Change: and the important business of being AUTHENTIC

‘Death & Taxes are the only constant in life’ – or so the saying goes.. I’d disagree a little and say that change is the true constant.

Even though I haven’t felt like I have grown/been challenged in a professional sense for some time, theres certainly been a evolution of my spirit and my outlook on life.

I remember back to when I first undertook Coach training, born out of an incredibly deep-seated desire to help people – yet I was so afraid that people wouldn’t take me seriously, or value what I had to offer, that I became so focussed on people perceiving me as professional, and that overtook my real aspects of value:

The ability to empathise

My intuition

My spirituality 

Genuine desire to connect and to help

My (very) cheeky sense of humour

This spilled into my ‘day job’ too, and for so long I was focussed on proving myself, being ‘outcome focussed’ – ‘committed to delivery’ and all those typical phrases we throw around in HR. I wasn’t true to myself and being so utterly focussed on one aspect of your personality is stifling.

A couple of years ago, I got a new boss.. this woman was everything that had been lacking up till that point, she was warm, honest, genuinely looked out for my team and I, had my back, and not to mention had a wicked sense of humour to boot! So for the first time in a long time, I felt as though I could in turn be myself.. and my sense of humour and enjoyment of my job increased exponentially as a result.

When people are genuine and authentic – it encourages others to be authentic in return.

Women in the workplace can feel threatened by other women, they often feel like they need to overcompensate, or even put others down and bully them to make themselves look better.. and it’s damaging. A lot of the behaviour is false, two-faced and downright mean.

We are not robots. We have emotions, feelings – and more often than not, when we are in tune with these aspects of ourselves, and being our full, true, authentic selves – we thrive.

I’ve realised that I have very little energy, time or interest in collaborating with people who insist on playing this game. And through that realisation, and my ongoing desire to be authentic in what I do, I’ve bought authentic people into my life – we can’t avoid the bullies all the time at work, but we can decide how much energy and thought we spend on them.

So as I continue to move towards my passions with greater velocity, I look back with an increasingly clear head about where I am in my life – professionally, personally, mentally, emotionally and spirituality – and I’m proud to say that its been my hard work and determination, combined with an attitude of gratitude for some pretty special people in my life, that has allowed this change… 10 years ago I would have never shared my thoughts and emotions in such a public way, but if by sharing myself and being authentic allows others the grace to do this to, then that will be the most rewarding part of all.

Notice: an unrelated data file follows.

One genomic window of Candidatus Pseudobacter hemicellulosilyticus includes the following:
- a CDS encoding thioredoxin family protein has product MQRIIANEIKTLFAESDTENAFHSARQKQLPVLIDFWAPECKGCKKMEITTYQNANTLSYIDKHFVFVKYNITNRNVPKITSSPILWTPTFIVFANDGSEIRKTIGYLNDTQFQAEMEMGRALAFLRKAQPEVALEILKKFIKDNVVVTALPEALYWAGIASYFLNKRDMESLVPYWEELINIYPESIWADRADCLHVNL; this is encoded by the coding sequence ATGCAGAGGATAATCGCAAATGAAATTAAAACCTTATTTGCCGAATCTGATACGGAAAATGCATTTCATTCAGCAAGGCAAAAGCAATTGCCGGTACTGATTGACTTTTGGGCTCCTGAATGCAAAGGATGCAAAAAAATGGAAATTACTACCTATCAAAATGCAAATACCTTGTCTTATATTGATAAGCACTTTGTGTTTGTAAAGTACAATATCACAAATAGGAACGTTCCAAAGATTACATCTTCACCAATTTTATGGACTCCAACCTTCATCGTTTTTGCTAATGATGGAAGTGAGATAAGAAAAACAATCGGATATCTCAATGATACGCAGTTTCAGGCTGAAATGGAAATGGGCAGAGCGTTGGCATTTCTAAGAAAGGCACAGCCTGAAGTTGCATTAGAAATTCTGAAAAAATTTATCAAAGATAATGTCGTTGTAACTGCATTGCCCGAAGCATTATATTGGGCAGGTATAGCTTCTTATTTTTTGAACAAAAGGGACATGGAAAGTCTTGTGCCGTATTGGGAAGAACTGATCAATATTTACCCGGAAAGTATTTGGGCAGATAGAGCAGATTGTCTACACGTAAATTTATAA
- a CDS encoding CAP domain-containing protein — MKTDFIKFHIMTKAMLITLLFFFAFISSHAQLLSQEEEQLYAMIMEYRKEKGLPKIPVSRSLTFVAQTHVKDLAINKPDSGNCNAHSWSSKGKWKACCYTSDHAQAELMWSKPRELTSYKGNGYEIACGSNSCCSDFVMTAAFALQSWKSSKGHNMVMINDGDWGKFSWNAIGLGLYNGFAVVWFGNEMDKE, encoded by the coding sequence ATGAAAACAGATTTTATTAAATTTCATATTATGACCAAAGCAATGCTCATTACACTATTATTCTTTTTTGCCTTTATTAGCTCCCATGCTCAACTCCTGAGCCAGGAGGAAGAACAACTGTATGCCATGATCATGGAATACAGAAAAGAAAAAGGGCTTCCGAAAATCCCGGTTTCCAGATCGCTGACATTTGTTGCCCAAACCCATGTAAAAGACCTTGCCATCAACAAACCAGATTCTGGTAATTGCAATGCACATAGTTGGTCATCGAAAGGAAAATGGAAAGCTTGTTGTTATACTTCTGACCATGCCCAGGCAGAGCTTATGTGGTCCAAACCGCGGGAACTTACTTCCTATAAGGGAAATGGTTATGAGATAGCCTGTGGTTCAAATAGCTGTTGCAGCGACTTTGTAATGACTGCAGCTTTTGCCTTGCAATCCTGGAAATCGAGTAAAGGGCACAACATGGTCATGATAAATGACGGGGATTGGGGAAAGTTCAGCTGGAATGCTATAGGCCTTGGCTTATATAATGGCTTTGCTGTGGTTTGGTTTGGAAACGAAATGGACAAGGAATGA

The things we humans obsess over (Part 2)

So I’ve done 22 days no alcohol now, and I’m feeling pretty good. Previously I’d done 5 weeks in 2013 and that was a monumental exercise in fabulousness. But with this new-ish clarity of thought comes the inevitable reflection on just how utterly obsessed we are with the ‘demon-drink’ …..and I’ve realised how much alcohol is a knee-jerk reaction in modern western society.

 

Had a bad day? A glass of wine will sort that.
Nailed that project at work? You deserve a drink!
Survived the working week with all your limbs intact? Time for a beverage!

 

It’s like drinking is so ingrained into what we do literally day to day that it takes a concerted effort to minimise the ingrained knee-jerk reaction to relax with a drink…..

Think about it:
Oh it’s a beautiful sunny summers night, I’d better make the most of this and go out and have a beer in the sun!
Oh it’s a rainy winters night, freezing out there! I should tuck up with a yummy glass of red wine in front of the fire…

It’s the elixr for the masses, comes in all shapes and sizes, flavours and strengths, colours and packages, it picks you up when you’re down, transforms your face to a smile from a frown, helps lubricate communication all over town, makes you think you can dance and ‘get down’ – it’s what?! ALCOHOL! Yay! *cue mexican wave*

Now I don’t propose to have all the answers to this (or anything for that matter) what I want you to do is simply stop and think for yourself.

To start asking yourself how you feel about drinking…. to see if you resonate with anything I’ve mentioned, and to see if you too could start to challenge the assumptions modern society has placed upon you about drinking. *glug glug*

Could you go a week without drinking? A month? What changes in your social habits would you need to make in order to do this? How would your friends and workmates react?

After almost 10 years in Recruitment (an industry body known for enjoying the ‘odd tipple‘ *cough*) I can hand on heart say that I still enjoy a deep spicy glass of Shiraz, and smooth and velvety Central Otago Pinot Noir, and love the giggly brain-fuzz and silliness from a ridiculously over-priced glass of Champagne…. but my attitude to drinking is slowly changing.

With glorified boozing in adverts tempting me… And bars full of laughing, smiling, beautiful people – waving about their bottles of beer and oh-so-tempting glasses of chilled Pinot Gris as I wander past …I almost feel like I’m ‘sticking it to the man’ some days…. so yeah, fight the power and whatnot, I’m off to pour myself a stiff tea.